The impact of this month's much-ballyhooed Proposition 13 vote in California may prove less than meets the eye.

Although analysts have few doubts that the new "taxpayer revolt" accurately reflects voter frustration over taxes and government services, many experienced onlookers are skeptical that it really will spark sweeping change.

For one thing, while the California reaction was dramatic, the situation in that state was an unusual one, both in terms of the tax burden on voters and the resources the state has to replace "lost" local tax revenues.

For another, although the hoopla over the California vote is providing ready fare for politicians right now, many tax experts and key officials see little room or avenue in most states to push through dramatic tax changes.

As a result, while the failout from the Proposition 13 explosion is likely to be visible for some months. It's far from certain that it will be anywhere near as spectacular as proponents contend.

The situation in California was unique in many respects. First, property taxes there were among the steepest in the nation with especially sharp increases in the past two years.

Unlike the case in most states, where the state income tax bears the brunt of the burden, California's property taxes went not only to finance local government, but also to pay for schools and much of the welfare load.

The only other state where the property tax has reached those proportions is New York.

Second, contrary to the situation elsewhere, it's relatively easy to get almost any issue on a California referendeum, where proposition 13-like proposals are apt to fare better than in legislatures.

Indeed, so much government tinkering is done by general vallot in California that the state is said to have a "referendum tradition." Only a handful of states has similarly easy procedures for statewide votes.

Finally, California is in much better financial shape than any other state and far better able to use state revenues "make up for" any cutback in local tax receipts.

Depending on how it's calculated, the surplus now on the books is said to total some $3.5 billion to $5 billion sizable by any measure. The next-closet is Texas, with a $2 billion surfeit. Most others are decidely less well off.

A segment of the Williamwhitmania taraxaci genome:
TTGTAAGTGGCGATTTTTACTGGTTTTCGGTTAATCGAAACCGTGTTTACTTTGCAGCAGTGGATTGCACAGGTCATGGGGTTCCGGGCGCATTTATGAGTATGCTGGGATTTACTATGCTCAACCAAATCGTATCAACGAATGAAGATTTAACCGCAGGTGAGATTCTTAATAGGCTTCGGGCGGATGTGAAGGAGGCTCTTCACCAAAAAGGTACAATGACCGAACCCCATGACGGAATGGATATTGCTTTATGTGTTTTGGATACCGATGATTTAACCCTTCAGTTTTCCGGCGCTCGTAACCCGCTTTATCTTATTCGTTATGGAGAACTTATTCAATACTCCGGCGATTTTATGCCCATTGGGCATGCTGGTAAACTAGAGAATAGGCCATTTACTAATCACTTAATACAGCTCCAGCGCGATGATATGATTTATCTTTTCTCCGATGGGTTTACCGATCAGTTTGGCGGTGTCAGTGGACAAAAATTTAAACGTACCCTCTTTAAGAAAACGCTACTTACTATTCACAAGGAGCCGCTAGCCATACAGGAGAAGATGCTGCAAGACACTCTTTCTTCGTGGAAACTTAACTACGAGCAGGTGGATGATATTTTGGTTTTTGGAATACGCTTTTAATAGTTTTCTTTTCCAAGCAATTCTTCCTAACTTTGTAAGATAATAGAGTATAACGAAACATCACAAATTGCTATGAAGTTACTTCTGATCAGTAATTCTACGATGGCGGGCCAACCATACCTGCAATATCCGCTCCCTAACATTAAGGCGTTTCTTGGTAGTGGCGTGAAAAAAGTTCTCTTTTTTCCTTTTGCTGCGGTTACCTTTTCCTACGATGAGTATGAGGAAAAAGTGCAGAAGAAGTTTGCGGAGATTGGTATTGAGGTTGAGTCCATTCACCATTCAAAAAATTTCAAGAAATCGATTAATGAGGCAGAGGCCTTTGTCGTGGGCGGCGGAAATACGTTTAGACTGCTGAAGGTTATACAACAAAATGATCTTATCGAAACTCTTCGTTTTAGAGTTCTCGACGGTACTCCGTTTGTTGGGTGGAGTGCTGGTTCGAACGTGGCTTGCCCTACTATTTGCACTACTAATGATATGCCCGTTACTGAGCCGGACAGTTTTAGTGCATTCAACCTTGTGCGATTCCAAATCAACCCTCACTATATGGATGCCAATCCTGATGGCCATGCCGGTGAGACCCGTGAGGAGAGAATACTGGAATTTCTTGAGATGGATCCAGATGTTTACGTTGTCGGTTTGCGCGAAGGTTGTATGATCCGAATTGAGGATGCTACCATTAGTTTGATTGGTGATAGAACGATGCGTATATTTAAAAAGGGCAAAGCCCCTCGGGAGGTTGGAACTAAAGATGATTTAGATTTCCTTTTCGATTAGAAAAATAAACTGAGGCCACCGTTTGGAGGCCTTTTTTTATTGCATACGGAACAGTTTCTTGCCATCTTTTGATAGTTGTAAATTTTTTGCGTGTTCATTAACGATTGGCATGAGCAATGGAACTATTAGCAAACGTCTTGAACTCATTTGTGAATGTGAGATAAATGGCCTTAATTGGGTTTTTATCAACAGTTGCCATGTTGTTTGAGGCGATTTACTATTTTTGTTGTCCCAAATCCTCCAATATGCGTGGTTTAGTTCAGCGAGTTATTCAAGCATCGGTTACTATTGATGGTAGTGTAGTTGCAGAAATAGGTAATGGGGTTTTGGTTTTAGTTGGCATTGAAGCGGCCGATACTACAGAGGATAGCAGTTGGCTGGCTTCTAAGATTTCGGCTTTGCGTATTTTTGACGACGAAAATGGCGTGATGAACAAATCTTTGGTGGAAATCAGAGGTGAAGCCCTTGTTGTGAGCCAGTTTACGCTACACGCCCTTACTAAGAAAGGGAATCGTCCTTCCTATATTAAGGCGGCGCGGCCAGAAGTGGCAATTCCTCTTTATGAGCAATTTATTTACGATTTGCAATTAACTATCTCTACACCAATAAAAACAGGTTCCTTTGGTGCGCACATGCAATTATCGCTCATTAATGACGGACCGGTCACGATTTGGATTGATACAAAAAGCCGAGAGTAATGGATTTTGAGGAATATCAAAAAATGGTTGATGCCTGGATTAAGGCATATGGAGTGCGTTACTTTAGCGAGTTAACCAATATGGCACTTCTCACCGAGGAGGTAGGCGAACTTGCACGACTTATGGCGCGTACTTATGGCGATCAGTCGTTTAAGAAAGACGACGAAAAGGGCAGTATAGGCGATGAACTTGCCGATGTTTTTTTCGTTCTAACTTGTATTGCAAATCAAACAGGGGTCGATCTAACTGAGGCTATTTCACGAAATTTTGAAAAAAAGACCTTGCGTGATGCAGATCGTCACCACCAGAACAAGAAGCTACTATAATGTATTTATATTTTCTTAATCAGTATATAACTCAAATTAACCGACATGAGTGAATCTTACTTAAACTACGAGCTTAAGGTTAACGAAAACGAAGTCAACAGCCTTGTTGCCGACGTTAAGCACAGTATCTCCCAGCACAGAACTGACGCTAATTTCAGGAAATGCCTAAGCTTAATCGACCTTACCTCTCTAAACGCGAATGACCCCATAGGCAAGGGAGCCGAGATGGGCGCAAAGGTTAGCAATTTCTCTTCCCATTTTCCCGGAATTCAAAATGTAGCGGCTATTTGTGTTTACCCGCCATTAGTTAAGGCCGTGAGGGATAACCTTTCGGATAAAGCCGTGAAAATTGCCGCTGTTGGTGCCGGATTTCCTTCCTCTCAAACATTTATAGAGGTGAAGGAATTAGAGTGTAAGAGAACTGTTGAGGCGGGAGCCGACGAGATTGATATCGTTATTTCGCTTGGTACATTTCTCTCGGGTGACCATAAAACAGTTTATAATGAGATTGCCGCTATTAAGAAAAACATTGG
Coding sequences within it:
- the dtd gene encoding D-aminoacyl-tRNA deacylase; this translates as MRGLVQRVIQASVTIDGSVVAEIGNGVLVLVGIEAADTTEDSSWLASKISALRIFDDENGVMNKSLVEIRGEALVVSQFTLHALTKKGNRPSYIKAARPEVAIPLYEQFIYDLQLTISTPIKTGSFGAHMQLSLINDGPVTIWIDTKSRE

Admittedly, the California vote is having an impact in some areas. Citizen groups in Michigan, for example, just mustered enough signatures to get a tax-limitation measure on the ballot, and there are similar efforts elsewhere.

But even their proponents concede these measures are a good deal less stringent than the direct curb on property taxes than California voters approved and few observers see any genuine Proposition 13s likely anywhere.

Rather, most seem to be modeled after the one now in effect in Tennessee, which merely limits annual increases in government spending to the actual growth of the state's economy. (In other states, the limit is on taxes.)

While such formulas may sound stringent in theory, in practice they're while such formulas may sound stringent in theory, in practice they've generally had more bark than bite.

In Tennessee's most recent budget, for example, legislators found personal income in the state the statistic used to determine economic growth rose a hefty 12 per cent, far more than the budget requests had called for.

And experience in Corolado and several other states that have such spending - or tax - limitation devices shows similar results. Only in a few cases have these measures had much impact in restraining tax burdens.

To some onlookers, the bulk of the impact to Proposition 13 is likely to come at the county and municipal levels if only because the specter of massive budget cuts has officials plan panicked it will happen in their locales next.

In the Washington, D.C., metropolitan area, for example, officials in surrounding states already have begun moving to cut real estate taxes. And some communities have announced economy moves, such as hiring freezes.

It's not clear, however, just how far officials can go in these efforts. Still to be tested is how much voters will tolerate the necessary cutbacks in services a really effective tax-limitation measure would force on communities.

While California has been able to fend off many such complaints so far by doing out money from the state treasury, other states without huge surpluses may find taxpayers discovering they want to hold on to key services.

Proponents of tax-limitation measures insist that paring back state and local taxes needn't require an accompanying cutback in services because there's enough "fat" in local budgets to allow room for new efficiencies.

However, tax experts say juggling tax and spending loads among state, county and local governments may prove far more difficult than some taxpayers imagine. Some are predicting a backlash later against today's "revolt."

For the moment, Proposition 13 is enjoying a heyday, being credited with everything from congressional cutbacks in the pending welfare bill to mayoral decisions not to expand the police force this year.

But on the longer-term question how much fundamental change will the California vote spark in other states and localities across the nation? The jury still is out.